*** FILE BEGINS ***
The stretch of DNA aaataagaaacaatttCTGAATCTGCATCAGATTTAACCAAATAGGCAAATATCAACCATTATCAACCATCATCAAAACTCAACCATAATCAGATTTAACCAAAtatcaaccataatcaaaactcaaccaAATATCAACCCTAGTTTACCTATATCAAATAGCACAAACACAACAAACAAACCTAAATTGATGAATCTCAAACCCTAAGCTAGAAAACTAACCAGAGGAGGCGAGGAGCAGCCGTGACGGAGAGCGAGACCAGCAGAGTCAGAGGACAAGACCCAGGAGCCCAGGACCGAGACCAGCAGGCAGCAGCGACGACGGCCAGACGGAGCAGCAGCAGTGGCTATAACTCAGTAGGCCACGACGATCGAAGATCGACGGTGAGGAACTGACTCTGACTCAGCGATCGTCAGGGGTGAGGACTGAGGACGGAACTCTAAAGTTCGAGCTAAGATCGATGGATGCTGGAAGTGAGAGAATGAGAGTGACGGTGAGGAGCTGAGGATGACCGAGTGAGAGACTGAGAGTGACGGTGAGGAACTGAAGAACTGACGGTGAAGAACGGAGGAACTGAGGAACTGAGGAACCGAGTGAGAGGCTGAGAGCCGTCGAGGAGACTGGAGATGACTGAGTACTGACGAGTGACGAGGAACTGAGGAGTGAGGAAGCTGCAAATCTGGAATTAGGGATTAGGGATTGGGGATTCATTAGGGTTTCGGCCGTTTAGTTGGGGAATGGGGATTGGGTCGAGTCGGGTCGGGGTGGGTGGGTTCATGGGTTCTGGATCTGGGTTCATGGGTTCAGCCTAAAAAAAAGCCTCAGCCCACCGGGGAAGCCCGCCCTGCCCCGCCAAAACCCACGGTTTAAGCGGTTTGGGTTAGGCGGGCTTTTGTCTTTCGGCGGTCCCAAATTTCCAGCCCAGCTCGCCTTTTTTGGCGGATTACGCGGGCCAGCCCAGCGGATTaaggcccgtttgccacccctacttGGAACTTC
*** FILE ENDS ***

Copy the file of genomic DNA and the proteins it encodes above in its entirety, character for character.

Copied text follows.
The stretch of DNA aaataagaaacaatttCTGAATCTGCATCAGATTTAACCAAATAGGCAAATATCAACCATTATCAACCATCATCAAAACTCAACCATAATCAGATTTAACCAAAtatcaaccataatcaaaactcaaccaAATATCAACCCTAGTTTACCTATATCAAATAGCACAAACACAACAAACAAACCTAAATTGATGAATCTCAAACCCTAAGCTAGAAAACTAACCAGAGGAGGCGAGGAGCAGCCGTGACGGAGAGCGAGACCAGCAGAGTCAGAGGACAAGACCCAGGAGCCCAGGACCGAGACCAGCAGGCAGCAGCGACGACGGCCAGACGGAGCAGCAGCAGTGGCTATAACTCAGTAGGCCACGACGATCGAAGATCGACGGTGAGGAACTGACTCTGACTCAGCGATCGTCAGGGGTGAGGACTGAGGACGGAACTCTAAAGTTCGAGCTAAGATCGATGGATGCTGGAAGTGAGAGAATGAGAGTGACGGTGAGGAGCTGAGGATGACCGAGTGAGAGACTGAGAGTGACGGTGAGGAACTGAAGAACTGACGGTGAAGAACGGAGGAACTGAGGAACTGAGGAACCGAGTGAGAGGCTGAGAGCCGTCGAGGAGACTGGAGATGACTGAGTACTGACGAGTGACGAGGAACTGAGGAGTGAGGAAGCTGCAAATCTGGAATTAGGGATTAGGGATTGGGGATTCATTAGGGTTTCGGCCGTTTAGTTGGGGAATGGGGATTGGGTCGAGTCGGGTCGGGGTGGGTGGGTTCATGGGTTCTGGATCTGGGTTCATGGGTTCAGCCTAAAAAAAAGCCTCAGCCCACCGGGGAAGCCCGCCCTGCCCCGCCAAAACCCACGGTTTAAGCGGTTTGGGTTAGGCGGGCTTTTGTCTTTCGGCGGTCCCAAATTTCCAGCCCAGCTCGCCTTTTTTGGCGGATTACGCGGGCCAGCCCAGCGGATTaaggcccgtttgccacccctacttGGAACTTC